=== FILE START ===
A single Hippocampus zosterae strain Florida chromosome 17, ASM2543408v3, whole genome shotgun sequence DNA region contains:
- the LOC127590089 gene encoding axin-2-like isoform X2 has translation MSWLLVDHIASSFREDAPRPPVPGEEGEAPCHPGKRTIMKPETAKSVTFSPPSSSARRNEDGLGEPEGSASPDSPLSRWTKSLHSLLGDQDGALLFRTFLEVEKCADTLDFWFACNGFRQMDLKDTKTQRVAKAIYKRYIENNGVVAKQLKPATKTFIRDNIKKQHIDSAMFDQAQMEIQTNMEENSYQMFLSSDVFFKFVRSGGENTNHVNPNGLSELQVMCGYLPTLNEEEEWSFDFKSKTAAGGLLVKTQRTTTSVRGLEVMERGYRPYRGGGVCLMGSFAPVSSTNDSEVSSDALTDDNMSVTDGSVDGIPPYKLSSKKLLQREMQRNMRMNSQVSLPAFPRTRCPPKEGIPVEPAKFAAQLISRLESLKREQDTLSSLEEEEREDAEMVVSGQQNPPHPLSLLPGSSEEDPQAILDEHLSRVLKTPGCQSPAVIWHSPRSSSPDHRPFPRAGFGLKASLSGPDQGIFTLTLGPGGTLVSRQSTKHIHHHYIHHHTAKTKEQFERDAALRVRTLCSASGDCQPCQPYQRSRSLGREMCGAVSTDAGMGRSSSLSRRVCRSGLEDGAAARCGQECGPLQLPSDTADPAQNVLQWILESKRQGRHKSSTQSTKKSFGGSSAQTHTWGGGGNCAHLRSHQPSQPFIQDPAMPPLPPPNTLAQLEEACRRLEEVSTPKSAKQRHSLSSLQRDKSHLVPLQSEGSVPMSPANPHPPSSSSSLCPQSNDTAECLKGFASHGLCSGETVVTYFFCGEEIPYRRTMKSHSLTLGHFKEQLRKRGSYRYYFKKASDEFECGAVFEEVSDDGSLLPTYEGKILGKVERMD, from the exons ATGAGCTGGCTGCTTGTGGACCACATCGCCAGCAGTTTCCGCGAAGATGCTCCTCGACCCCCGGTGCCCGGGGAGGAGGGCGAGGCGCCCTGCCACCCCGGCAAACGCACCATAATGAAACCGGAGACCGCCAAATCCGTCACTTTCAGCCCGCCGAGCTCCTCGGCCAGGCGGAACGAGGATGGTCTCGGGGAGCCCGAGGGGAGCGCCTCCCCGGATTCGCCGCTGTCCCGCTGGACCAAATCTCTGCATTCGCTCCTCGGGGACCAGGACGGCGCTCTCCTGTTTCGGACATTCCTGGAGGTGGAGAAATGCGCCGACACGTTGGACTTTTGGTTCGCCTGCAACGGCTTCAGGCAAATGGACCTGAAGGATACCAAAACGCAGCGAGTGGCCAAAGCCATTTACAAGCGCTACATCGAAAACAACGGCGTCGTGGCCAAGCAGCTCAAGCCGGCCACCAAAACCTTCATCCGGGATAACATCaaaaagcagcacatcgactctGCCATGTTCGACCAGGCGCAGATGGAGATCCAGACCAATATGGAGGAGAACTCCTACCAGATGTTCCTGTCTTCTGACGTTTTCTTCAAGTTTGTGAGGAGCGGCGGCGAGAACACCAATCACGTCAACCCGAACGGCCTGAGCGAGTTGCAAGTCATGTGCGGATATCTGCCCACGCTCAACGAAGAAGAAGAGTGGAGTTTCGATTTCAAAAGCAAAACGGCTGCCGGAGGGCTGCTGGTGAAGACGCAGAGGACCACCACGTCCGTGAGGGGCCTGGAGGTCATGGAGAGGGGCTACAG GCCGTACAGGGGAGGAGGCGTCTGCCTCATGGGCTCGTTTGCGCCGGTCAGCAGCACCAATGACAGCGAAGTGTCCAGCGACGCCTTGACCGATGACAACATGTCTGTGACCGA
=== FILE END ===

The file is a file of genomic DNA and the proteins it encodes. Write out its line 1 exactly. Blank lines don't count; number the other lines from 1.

A single Hippocampus zosterae strain Florida chromosome 17, ASM2543408v3, whole genome shotgun sequence DNA region contains: